If you can, try to visit in June when the whole area is abloom with wildflowers.

Mardin

Mardin

Mardin. Photo courtesy of David Joshua Jennings.

The ancient, honey-colored city of Mardin dominates a great hill overlooking the Mesopotamian plains in the heart of the Syriac homeland. The city is known for its heavily-decorated stonework and architecture reminiscent of Old Jerusalem.

Syriac Orthodox Christianity, whose churches can be found throughout Mardin, was established in 431, but the Syriacs themselves trace their origin back to the Akkadian Empire, which emerged in Mesopotamia around 2200 BCE. The Syriac population of Mardin had dwindled significantly due to emigration in recent years, however, and now the population harbors a farrago of Turks, Kurds and Arabs, making Mardin of of the most ethnically diverse towns in Turkey.

The city was unofficially closed to tourism during the 1990s due to conflicts between Turkey and the PKK in the surrounding countryside, but Mardin has recently begun to throw up a number of decent tourist facilities and is definitely a worthwhile trip for the intrepid traveler.

Perhaps the most rewarding experience of Mardin is to be had wandering around the narrow, winding backstreets of the old city, where one can stumble upon the Church of Forties, a Syriac Orthodox church dating back to 10th century, and the Zinciriye Medresesi, an Islamic school built by the Artuqids in 1385.

Safranbolu

Safranbolu

Safranbolu. Photo credit: Kübra Kilic via Flickr.

Safranbolu is the gem of Turkey’s Black Sea coast and a must-see for anyone interested in what provincial life was like in the Ottoman Empire. The town is famous for its stately, well-preserved Ottoman-style houses and architecture, for which it earned its status as a UNESCO World Heritage sites in 1994.

The Old Town, which is situated in a deep ravine below the modern city, boasts countless historical artifacts, including 25 mosques, 5 tombs, 8 historical fountains, 5 Turkish baths, 3 caravanserais, and hundreds of houses and mansions, some of which have been turned into museums.

No town in Turkey delivers you more effectively back in the 18th century. Spend a day or two strolling up and down the pleasant cobblestoned streets and pass the night in a creaky, wooden historical mansion/pension.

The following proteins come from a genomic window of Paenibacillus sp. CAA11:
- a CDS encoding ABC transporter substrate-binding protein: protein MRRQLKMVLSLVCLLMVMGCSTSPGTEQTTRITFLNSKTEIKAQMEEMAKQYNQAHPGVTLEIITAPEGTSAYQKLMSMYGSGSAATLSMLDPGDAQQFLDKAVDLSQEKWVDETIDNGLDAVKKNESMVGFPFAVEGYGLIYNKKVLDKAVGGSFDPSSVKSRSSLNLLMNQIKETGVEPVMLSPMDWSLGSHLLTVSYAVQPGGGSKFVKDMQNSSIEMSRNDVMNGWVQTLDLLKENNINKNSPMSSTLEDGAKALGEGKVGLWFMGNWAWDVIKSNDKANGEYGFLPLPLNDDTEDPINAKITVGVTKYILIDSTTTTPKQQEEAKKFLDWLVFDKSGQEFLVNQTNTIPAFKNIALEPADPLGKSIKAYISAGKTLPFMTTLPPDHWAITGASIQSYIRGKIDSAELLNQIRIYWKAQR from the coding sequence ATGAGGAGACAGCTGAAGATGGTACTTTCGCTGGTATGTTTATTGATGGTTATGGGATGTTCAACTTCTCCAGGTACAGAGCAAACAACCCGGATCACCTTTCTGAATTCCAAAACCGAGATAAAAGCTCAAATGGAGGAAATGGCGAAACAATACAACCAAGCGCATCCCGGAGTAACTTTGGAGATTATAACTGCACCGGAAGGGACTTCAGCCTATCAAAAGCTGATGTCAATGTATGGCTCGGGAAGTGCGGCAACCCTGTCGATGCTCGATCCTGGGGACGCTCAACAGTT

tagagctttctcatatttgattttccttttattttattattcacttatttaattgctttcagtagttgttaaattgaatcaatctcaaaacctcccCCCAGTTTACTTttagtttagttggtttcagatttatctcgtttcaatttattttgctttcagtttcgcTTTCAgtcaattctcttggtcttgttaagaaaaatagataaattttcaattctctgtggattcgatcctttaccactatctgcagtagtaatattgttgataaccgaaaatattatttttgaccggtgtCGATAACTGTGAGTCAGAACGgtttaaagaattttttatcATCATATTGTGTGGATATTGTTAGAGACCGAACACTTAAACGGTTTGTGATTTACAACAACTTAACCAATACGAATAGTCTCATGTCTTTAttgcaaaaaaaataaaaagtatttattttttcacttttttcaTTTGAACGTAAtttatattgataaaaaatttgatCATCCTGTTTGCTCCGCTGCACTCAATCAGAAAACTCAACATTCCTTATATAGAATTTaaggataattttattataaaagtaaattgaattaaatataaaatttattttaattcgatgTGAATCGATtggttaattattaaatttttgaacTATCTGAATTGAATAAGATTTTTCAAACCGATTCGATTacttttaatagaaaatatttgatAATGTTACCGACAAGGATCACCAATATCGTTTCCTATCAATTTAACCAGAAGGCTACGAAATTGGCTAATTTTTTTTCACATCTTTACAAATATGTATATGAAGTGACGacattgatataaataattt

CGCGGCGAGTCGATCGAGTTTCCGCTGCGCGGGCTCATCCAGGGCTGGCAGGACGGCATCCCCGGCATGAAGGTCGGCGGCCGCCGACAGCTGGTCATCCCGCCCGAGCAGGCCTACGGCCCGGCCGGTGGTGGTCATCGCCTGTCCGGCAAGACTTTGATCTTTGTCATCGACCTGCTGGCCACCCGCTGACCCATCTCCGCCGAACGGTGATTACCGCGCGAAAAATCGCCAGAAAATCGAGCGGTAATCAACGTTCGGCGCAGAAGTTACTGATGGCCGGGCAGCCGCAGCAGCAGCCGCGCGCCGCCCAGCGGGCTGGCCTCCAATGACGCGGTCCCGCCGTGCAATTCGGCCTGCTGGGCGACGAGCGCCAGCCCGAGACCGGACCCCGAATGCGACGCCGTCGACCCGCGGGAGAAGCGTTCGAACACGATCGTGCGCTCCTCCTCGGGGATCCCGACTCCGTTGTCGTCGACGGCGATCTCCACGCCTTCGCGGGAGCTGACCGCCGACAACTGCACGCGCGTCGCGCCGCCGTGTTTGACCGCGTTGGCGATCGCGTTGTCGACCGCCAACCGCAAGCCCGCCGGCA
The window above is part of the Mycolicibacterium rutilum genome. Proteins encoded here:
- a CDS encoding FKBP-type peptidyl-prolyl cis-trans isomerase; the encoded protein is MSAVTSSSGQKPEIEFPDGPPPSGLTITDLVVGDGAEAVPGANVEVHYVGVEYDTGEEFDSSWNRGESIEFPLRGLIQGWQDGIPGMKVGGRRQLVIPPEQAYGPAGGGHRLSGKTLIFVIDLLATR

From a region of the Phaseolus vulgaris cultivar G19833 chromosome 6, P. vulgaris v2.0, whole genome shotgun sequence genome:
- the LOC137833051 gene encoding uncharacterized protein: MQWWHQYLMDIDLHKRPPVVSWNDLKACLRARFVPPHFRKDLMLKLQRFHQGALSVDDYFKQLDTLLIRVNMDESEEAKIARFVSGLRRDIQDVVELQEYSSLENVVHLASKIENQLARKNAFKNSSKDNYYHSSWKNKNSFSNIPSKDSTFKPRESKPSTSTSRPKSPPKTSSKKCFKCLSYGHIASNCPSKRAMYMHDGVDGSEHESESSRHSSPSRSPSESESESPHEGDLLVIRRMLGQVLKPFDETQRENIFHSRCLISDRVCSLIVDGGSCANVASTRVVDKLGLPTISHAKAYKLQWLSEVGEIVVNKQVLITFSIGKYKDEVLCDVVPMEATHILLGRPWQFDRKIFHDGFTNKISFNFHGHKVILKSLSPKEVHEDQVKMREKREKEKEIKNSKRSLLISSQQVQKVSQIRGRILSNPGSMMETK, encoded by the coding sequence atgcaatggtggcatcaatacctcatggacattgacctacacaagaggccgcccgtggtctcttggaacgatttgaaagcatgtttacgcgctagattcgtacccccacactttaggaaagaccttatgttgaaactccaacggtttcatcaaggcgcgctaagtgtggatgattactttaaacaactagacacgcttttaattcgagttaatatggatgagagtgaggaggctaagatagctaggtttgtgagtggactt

Dogubeyazit

Dogubeyazit

Dogubeyazit. Photo credit: *saipal via Flickr.

If you’re heading east towards Iran, the last Turkish town you’ll hit before the border is Dogubeyazit, which is situated on a plain surrounded by some of Turkey’s highest mountains.

The area has a rich history, with monuments dating back to the time of the Kingdom of Urartu over 2700 years ago.

The modern town itself is uninspiring, and most people head to the campgrounds outside the city, which they use as a base to climb nearby Mount Ararat and to visit the stunning Ishak Pasa Sarayi, an 18th-century palace and fortress located 5 km outside the city.

Mount Ararat (5,137 meters) sits on the border of Turkey, Iran and Armenia, and is the supposed landing point of Noah’s Ark. Guides and equipment to hike to the summit, as well as a few locals who believe they’ve found the ark, can be found in Dogubeyazit. The climb is long, but there is a fairly easy route from the south in late summer for climbers who are familiar with the use of axe and crampons.

Everyone needs a climbing permit and a licensed guide to accompany you, both of which can be arranged in Dogubeyazit. A return trip to the summit takes about four days.

Since you’re in the area, you may also want to visit the second-largest meteor crater in the world, located on the Iranian border about 35 km east of town.

 – David Joshua Jennings



4 Responses to “8 Amazing Places in Turkey You’ve Never Heard Of”

  1. Shubhajit Says:

    Hi,

    You have written a very informative piece of article. Though I am not much into Islamic countries but the photographs of Turkey inspire me to visit there once. I from India and traveling is like a second nature whenever my finance and time allow me.

    I like Ani’s ruin and Urfa. Hope to visit there one day. cheers!

  2. Natalie Says:

    Sorry but heard of every single one of them! They are all big cities or major attractions.

  3. Vinay Says:

    Will be in Turkey-Istanbul & Izmir end of January. Will keep in Mind. Thanx

  4. Birgi Says:

    Turkey has countless of touristic attractions, cultural and natural wonders such as Ephesus, Pamukkale, Selcuk, Antalya, Sardis, Cappodocia etc… It’s a fascinating place for those looking for alternative tourism routes.